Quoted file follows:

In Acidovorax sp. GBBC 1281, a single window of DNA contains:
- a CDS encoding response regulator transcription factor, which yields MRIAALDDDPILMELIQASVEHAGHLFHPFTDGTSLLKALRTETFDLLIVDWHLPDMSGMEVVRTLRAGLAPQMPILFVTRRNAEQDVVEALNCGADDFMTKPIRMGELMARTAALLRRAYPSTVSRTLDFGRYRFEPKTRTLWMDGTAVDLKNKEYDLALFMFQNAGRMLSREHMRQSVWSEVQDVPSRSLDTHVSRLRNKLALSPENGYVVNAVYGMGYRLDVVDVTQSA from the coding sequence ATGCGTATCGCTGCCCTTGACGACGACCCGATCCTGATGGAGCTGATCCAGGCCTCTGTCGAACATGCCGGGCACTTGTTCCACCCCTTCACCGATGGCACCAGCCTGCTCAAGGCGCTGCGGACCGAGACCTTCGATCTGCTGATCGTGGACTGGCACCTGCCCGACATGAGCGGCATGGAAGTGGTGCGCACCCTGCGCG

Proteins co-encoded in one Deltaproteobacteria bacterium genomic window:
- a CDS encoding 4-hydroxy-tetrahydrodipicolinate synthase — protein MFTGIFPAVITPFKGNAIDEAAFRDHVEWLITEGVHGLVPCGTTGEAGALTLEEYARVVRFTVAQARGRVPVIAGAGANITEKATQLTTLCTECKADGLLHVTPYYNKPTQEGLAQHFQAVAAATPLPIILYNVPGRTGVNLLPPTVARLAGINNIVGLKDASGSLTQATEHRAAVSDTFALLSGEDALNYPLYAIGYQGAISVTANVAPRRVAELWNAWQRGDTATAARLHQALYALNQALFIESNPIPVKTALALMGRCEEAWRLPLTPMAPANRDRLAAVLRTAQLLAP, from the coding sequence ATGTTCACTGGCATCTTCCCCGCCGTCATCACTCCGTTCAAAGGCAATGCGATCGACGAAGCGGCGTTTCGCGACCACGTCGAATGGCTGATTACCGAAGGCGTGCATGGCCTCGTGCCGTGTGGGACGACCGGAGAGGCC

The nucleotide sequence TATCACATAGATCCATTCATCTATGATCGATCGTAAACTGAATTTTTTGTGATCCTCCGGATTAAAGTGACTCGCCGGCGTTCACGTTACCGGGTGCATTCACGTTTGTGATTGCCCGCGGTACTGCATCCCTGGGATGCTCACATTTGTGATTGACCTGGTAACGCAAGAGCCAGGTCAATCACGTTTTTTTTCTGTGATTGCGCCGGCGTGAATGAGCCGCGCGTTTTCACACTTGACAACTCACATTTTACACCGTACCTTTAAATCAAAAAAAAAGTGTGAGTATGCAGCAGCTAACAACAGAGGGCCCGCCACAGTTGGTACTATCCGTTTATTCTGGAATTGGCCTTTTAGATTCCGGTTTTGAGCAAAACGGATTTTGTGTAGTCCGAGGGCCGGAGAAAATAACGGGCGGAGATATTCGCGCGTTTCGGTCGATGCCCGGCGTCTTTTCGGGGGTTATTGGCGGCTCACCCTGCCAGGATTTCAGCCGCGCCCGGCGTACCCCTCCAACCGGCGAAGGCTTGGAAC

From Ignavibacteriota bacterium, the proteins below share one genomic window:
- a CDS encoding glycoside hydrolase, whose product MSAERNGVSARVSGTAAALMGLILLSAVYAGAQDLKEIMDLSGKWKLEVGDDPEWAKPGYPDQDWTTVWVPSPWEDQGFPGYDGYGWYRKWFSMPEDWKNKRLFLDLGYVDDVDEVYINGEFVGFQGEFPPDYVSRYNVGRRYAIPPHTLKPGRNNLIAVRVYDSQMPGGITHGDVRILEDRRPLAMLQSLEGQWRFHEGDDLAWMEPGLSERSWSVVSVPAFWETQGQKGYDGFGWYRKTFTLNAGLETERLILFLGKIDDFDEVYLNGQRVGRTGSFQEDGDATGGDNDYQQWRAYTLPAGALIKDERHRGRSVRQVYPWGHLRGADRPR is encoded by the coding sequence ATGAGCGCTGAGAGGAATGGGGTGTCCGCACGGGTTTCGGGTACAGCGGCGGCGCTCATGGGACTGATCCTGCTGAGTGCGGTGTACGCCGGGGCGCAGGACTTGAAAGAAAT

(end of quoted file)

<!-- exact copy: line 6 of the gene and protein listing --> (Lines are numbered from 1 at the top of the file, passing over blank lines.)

From Ignavibacteriota bacterium, the proteins below share one genomic window: